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The company was created in 1811 to take advantage of a clause in the Grand Junction Canal Company's Act which allowed them to supply water brought by the canal from the River Colne and River Brent, and from a reservoir in the north-west Middlesex supplied by land drainage. It was thought that these waters would be better than those of the Thames, but in fact they were found to be of poor quality and insufficient to meet demand. After trying to resolve these problems the company resorted to taking their supply from the River Thames at a point near Chelsea Hospital
1820 Purchased 2 steam pumps from Boulton, Watt and Co
1838 The Grand Junction Waterworks Co built a pumping station near Kew Bridge at Brentford in 1838 to house its new steam pump and two similar pumps purchased from Boulton, Watt and Company in 1820. The water was taken from the middle of the river and pumped into filtering reservoirs and to a 200 ft high water tower to provide gravity feed to the area. A six and seven mile main took the water to a reservoir on Campden Hill near Notting Hill capable of containing 6 million gallons. The Kew Bridge facilities now house the Kew Bridge Steam Museum.
1850 Joseph Quick was appointed Consulting Engineer to the Grand Junction Waterworks Co, in which capacity he advised as to the pumping and filtering works and reservoirs at Kew Bridge and Campden Hill.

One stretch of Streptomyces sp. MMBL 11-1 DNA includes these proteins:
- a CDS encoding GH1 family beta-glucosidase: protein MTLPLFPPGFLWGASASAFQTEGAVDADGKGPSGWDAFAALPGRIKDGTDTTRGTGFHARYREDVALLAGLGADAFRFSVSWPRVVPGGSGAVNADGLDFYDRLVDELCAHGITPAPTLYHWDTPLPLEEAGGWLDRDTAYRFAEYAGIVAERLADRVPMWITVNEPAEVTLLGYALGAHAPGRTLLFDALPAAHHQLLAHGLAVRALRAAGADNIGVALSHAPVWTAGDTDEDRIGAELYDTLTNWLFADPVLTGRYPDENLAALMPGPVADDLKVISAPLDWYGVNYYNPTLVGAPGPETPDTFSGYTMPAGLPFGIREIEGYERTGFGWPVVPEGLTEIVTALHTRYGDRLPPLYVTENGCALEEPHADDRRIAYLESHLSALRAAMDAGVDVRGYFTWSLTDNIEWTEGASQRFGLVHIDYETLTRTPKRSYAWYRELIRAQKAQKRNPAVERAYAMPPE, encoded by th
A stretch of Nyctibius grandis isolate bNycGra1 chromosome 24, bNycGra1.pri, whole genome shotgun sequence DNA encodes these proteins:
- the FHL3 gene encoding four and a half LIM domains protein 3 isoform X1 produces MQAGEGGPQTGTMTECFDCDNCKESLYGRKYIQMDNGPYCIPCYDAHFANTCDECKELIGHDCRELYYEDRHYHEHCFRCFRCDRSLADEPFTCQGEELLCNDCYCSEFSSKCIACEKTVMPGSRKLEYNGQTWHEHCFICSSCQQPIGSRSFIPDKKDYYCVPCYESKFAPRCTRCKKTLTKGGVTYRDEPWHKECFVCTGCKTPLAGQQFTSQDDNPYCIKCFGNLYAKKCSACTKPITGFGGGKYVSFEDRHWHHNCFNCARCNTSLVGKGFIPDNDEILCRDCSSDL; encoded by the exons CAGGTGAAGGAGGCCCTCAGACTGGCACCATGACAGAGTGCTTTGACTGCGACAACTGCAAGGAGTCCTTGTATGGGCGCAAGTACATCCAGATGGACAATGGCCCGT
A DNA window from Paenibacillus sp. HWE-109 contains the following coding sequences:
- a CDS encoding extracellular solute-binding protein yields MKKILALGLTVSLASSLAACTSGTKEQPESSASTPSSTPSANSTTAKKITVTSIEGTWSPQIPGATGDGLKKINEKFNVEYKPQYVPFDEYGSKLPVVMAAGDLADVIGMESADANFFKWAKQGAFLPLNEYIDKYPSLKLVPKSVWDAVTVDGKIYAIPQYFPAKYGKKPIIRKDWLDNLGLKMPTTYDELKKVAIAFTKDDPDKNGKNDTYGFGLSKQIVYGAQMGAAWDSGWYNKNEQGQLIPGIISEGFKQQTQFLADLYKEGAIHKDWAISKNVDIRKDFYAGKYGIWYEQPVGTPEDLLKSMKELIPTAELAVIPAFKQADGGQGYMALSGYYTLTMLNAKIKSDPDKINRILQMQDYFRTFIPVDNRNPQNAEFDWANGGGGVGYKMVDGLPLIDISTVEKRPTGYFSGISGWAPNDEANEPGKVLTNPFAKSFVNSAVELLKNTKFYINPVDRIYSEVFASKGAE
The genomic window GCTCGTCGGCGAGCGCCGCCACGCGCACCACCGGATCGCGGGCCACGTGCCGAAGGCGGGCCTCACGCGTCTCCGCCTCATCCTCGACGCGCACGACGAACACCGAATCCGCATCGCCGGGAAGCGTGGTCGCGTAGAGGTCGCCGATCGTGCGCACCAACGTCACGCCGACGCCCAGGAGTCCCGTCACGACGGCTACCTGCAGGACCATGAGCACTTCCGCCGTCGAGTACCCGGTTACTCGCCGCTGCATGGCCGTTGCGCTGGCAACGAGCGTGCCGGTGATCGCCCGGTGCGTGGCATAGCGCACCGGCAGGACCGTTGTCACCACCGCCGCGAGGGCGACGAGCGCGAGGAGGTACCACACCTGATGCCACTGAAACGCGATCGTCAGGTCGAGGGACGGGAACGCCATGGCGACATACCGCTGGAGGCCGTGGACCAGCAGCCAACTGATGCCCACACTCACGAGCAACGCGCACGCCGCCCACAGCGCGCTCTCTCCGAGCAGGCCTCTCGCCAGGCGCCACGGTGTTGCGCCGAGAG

1850 Sir W. Clay, chairman of the Grand Junction and Southwark and Vauxhall companies, wrote a report on the state of water supply in London but his claims about the purity of the water taken from the Thames drew a sceptical response
In the 1850s the quality of drinking water was of public concern. Charles Dickens took an interest in the topic and in carrying out research, he visited the Kew Bridge Pumping Station in March 1850. He recorded details of his visit in his campaigning journal Household Words, in an article published in April 1850 entitled "The Troubled Water Question".
The report of the epdemiologist John Snow on an outbreak of cholera pinpointed a workhouse in Soho which escaped the contagion because it was supplied by Grand Junction rather than the other local supply.
The Metropolis Water Act 1852 was enacted "to make provision for securing the supply to the Metropolis of pure and wholesome water". Under the Act, it became unlawful for any water company to extract water for domestic use from the tidal reaches of the Thames after 31 August 1855, and from 31 December 1855 all such water was required to be "effectually filtered". Accordingly, new waterworks had to be constructed further up river and the Grand Junction Waterworks Company was one of three companies that opened new facilities at Hampton between Molesey and Sunbury Locks in the 1850s. The company took its water from an island in the Thames that thereby acquired its present name, Grand Junction Isle.
1896 Walter Hunter (1840-1914) became engineering director
1903 The company became part of the publicly owned Metropolitan Water Board.